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: Moisture Ants, The First in our series on Structural Pests in the Northwest

Moisture Ants, The First in our series on Structural Pests in the Northwest

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The structural pests in the Northwest of greatest concern are all dependent on high moisture content in the wood.

If you think about our area of the world, our structural pests all evolved in wet forests. This moisture can come from rain, soil, water supply lines and drains. All these possible sources need to be addressed or there will certainly be a problem. Around here, keep it dry and them pests will usually keep away.
This is a picture from under a toilet. We checked it before we got in the crawlspace, and noted that it was loose. This nearly always leads to leaks and if not promptly addressed, wood decay. Such leaks are sometimes not so obvious especially if there is insulation and or wall-board installed.

This is frass or debris and excrement produced by insects. These piles were in regular intervals along the base of the homes exterior wall. After carefully looking at it, we determined that it was not sand and the regular intervals aligned perfectly with the floor joists. I removed some of the insulation that covered the rim on the outside of the building and I found moisture ants, lots of them and extensive damage to the structure. There were about 15 joists visible, and 15 neat piles of frass.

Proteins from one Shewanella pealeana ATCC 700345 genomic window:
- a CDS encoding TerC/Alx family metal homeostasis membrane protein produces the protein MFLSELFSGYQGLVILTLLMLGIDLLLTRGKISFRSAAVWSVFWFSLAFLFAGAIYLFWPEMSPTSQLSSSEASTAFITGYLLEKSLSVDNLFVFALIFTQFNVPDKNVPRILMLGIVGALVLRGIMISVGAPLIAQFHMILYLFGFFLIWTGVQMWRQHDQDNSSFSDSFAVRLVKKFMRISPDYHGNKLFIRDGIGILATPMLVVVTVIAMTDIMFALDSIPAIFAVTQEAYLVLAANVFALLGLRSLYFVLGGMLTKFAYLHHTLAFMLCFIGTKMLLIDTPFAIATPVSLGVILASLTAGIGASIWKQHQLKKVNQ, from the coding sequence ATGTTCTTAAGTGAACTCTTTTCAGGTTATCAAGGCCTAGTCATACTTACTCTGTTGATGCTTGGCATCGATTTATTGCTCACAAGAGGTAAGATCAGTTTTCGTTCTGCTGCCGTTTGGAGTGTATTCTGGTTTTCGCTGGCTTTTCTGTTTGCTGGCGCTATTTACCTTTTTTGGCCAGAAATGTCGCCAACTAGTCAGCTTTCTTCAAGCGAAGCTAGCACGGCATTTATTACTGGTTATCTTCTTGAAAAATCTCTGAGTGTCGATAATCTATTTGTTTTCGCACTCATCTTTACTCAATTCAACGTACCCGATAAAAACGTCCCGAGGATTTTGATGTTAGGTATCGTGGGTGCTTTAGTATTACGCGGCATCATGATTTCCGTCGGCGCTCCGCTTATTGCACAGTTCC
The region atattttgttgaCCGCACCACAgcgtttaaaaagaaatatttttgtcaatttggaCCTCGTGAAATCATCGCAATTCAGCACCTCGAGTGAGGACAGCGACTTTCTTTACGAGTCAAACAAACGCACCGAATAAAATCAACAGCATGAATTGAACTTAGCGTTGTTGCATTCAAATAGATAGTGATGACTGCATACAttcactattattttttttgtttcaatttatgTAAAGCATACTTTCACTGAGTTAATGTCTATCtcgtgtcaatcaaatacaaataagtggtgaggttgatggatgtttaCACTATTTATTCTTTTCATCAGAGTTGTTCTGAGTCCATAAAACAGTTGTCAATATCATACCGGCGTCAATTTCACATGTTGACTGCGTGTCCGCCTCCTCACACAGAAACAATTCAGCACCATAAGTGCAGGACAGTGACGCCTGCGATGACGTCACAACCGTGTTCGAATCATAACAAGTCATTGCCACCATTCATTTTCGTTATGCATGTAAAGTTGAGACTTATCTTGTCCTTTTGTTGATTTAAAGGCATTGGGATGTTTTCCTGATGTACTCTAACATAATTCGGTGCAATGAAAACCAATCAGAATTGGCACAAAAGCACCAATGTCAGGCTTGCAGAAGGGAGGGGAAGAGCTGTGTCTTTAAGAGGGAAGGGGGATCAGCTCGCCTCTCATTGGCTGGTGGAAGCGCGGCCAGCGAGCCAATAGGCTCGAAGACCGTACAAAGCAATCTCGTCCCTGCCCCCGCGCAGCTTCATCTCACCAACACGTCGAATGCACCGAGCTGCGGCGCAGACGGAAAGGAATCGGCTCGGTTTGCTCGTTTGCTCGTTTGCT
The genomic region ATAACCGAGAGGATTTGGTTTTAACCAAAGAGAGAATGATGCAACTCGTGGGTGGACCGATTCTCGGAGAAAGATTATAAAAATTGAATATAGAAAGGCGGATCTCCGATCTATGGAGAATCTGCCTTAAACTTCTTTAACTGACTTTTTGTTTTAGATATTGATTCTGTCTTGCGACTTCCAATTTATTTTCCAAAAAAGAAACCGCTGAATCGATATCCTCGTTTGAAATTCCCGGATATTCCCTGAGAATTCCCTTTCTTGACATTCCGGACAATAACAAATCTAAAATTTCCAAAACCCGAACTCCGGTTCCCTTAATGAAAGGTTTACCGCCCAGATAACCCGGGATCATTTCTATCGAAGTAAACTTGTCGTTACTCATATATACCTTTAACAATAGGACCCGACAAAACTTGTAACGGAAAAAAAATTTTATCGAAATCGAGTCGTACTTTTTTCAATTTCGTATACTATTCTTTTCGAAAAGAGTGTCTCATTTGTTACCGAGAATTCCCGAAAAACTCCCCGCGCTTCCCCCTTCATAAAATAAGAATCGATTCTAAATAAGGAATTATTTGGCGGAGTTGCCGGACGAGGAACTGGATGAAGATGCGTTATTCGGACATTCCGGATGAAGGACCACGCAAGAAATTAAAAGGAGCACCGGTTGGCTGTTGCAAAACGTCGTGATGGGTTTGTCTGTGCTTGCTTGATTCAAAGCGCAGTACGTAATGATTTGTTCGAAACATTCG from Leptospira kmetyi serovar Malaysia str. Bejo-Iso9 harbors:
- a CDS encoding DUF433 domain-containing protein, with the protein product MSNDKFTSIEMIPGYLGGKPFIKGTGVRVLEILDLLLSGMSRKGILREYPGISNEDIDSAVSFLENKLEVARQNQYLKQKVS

Every single joist we looked at was covered in these pesky pests at this end of the home. We took careful note of this area of the home and proceeded to explore the exterior to determine what were the contributing problems that causes this infestations. Click this picture to see a close up.




"Most pest species are yellow; they can vary to a rather dark brown, from 3–5 mm long. These are monomorphic species having workers all the same size. Maxillary palpi are long and five-segmented. Colonies usually occur in decayed logs and stumps, but some may be found in soil" WSU Extension Bulletin 1382


Upon further investigation we noticed that the grade next to the home on this side was sloped the wrong way, trapping water next to the home. The gutters and downspouts were in poor condition, and there was other visible damage on the siding. The exterior of this home had been neglected for years, having plants touching the structure is several places, deck framing in poor condition, and need of paint and caulk.

Inside the crawlspace we found more frass, and bare earth. All soil under homes should be covered with plastic, there can be up to 15 gallons of water evaporating under the house a day. A vapor barrier will help control the moisture content, keeping it less susceptible to wood destroying organisms.

Treatment for these pests is usually very simple. Eliminate the moisture and repair the damaged wood, pesticides are usually not necessary. Keeping your wood surfaces clean, painted and dry will prevent most common issues.

Never buy a home without a complete wood destroying organism report

Source WSU Extension Bulletin 1382

Home Inspections of Puget Sound


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Comments

Great information JJ and Suzanne.  Best wishes in this new year.

Eldon

Posted by Eldon Hendrix (Hendrix and sons Home Inspections) over 8 years ago

I hate when there is frass around.  Makes for quite a mess.

Posted by Gene Allen, Realty Consultant for Cary Real Estate (Fathom Realty) over 8 years ago

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